I haven’t yet decided on some important design issues yet…what will be my visual theme…colors, fonts, and such. But let’s dive in anyway, a couple days late.
The day started with a drive through the beautiful fields and horse pastures just beyond the western suburbs of Minneapolis. Even early in the morning the skies already looked stormy and threatening and beautiful in that way. I love the drive through the countryside; in fact my route adds a few miles and quite a bit of time to the commute to see my clients in the Buffalo area, but it is time well-spent.
Along one rolling stretch of road I saw a group of purple martins gathered on the pavement ahead of me. They looked odd to me because I can’t recall ever seeing a martin at rest, especially on a road. As I quickly came up to them they shot up into the air like a burst of confetti, beautiful sharp-pointed wings and tails, like little fighter jets shooting off in a coordinated chaos…all but one. One of the martins wasn’t as quick to scramble. I instinctively tightened my grip on the steering wheel and clenched my teeth and then sure enough…in the rear view mirror I saw a star of purple feathers pinwheeling down the pavement.
That little death brought me down. It really did. With something like a prayer I apologized to the bird and looked for a reason to think of something else, but my light spirit was a bit overshadowed by that accident. Silly, perhaps, but only a moment earlier that bird and his mates where an unexpected happiness on the road, everything seemed easy and peaceful and then one dies. I suppose it is one of those things you just have to feel to understand. An event doesn’t have to be big to have feeling.
So I drove on and thought I better pay attention to where bad luck might be taking me and I kept an eye open for bigger targets. The ditches were alive with birds and animals; a lot of gophers and crows. I like crows, but I keep an eye open for rarer birds. And they are there. I saw three pheasants, in fact, flying like mechanical toys across a fence line into a field of corn. That was good to see.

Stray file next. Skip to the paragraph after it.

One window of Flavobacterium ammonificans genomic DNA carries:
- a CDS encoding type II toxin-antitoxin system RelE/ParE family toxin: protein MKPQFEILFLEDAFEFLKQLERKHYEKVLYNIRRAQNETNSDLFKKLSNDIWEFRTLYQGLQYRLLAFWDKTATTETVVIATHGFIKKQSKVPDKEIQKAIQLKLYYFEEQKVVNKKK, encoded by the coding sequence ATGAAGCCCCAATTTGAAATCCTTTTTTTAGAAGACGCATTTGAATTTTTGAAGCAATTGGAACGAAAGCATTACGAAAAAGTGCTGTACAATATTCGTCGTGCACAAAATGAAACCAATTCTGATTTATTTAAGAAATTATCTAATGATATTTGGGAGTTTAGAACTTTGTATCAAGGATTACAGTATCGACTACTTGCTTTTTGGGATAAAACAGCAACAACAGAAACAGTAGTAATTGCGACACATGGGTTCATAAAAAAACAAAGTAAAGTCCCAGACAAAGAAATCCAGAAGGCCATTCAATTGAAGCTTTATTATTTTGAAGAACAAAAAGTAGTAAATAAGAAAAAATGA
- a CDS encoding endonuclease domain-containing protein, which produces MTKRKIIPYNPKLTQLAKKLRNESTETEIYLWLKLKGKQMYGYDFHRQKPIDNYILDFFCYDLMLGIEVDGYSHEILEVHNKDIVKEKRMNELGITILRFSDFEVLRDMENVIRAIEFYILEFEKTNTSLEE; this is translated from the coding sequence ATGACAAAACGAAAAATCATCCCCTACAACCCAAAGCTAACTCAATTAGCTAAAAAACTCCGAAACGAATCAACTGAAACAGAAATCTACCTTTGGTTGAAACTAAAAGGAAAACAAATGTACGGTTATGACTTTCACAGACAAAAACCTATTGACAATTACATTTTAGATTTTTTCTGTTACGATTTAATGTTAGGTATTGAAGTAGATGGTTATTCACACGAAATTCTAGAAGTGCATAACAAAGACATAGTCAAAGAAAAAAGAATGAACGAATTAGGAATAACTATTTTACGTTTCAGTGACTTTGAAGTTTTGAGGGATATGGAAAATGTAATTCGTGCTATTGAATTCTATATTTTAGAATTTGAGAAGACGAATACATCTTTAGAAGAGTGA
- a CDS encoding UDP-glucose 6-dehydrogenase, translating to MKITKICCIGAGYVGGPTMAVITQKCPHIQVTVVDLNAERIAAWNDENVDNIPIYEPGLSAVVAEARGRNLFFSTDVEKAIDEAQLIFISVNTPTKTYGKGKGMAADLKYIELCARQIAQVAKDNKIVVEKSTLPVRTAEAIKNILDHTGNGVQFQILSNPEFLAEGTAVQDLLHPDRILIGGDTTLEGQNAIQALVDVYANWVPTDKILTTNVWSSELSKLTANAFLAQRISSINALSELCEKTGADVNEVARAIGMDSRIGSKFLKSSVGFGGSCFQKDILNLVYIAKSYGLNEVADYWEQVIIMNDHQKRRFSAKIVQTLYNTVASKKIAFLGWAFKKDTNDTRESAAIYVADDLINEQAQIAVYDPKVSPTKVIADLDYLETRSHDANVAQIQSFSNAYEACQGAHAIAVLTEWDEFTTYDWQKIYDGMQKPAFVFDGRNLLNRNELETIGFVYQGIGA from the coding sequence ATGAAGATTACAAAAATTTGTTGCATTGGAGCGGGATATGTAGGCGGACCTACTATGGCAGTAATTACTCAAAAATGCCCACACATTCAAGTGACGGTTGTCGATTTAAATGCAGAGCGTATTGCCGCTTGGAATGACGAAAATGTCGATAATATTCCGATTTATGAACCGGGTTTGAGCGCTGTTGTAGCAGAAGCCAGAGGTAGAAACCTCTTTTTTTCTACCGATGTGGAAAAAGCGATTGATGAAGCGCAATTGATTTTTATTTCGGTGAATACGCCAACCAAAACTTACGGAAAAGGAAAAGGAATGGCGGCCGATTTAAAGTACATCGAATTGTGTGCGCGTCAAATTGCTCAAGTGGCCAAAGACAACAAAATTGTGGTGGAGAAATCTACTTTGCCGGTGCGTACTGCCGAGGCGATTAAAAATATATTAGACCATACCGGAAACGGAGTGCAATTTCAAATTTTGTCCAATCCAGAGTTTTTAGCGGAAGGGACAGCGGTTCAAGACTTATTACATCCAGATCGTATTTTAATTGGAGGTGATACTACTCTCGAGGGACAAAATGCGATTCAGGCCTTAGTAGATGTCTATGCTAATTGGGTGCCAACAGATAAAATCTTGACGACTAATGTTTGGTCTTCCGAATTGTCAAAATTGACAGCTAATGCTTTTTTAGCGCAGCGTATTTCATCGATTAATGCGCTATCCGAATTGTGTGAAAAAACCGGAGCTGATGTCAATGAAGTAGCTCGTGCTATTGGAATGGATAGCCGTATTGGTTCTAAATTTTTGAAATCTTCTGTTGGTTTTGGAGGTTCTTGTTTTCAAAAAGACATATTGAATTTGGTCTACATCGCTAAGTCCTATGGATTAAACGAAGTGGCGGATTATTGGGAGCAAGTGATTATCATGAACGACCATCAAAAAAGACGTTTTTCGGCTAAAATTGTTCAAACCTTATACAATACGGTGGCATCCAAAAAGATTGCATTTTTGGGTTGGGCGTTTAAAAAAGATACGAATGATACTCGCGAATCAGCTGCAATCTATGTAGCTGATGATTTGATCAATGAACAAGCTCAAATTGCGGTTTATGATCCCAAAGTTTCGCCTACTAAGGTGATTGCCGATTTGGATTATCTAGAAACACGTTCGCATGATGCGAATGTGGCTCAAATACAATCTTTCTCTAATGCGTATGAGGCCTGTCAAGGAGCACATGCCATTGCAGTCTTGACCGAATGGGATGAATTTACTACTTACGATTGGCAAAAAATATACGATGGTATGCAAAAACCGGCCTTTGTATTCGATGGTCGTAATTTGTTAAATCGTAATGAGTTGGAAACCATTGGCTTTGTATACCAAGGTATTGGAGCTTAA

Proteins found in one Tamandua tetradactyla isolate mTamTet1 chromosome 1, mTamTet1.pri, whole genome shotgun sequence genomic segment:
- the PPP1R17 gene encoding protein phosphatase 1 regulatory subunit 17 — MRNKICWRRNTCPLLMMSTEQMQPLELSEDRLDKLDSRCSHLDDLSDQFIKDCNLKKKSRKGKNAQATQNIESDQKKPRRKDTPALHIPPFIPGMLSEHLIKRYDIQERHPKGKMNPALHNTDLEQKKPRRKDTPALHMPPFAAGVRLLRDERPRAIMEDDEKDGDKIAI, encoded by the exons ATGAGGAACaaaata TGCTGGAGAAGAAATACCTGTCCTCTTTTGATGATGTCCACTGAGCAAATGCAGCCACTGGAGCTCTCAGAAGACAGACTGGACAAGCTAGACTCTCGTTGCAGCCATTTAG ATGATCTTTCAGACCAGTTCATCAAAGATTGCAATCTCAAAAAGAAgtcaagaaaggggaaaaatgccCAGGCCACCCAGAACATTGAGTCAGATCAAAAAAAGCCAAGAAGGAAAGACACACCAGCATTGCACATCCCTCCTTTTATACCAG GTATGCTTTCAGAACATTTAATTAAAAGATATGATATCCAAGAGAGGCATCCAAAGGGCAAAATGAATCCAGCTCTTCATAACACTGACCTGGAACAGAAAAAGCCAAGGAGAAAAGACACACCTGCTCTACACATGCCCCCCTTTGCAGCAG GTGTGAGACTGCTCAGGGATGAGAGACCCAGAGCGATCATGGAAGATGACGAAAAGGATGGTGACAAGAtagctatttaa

Driving can be full of opportunities to spy on the world…unless you choose to take the freeway or a busy state highway. I’ll opt for the country side roads every time.
My first client didn’t show up today. My second didn’t either. Nor my third. A very frustrating part of my work is the disrespect people have for sales professionals. Someone may absolutely depend on what you are selling and raise hell if for some reason you don’t get an order placed for them, but because you are a salesman you are seen as burden, an intruder. You are always an inconvenience. Your time is unimportant, the client’s time is infinitely important. And they have no trouble making that clear.
There are people who are considerate and professional, but even they tend to expect all the personal compromises to come from the salesman. On this day my first three appointments were with so-called professionals, people who do their work on appointments and expect the people they work with to keep appointments. Doctors, lawyers, dentists…that sort of profession. Not today, unfortunately.
As a rule if a client tends to do business with his or her clients by appointment, I set appointments before meeting. If a client takes walk up customers, I will walk up. And businesses that go to clients to perform their work – contractors, for example – I will go to them wherever they are. That seems to work pretty well.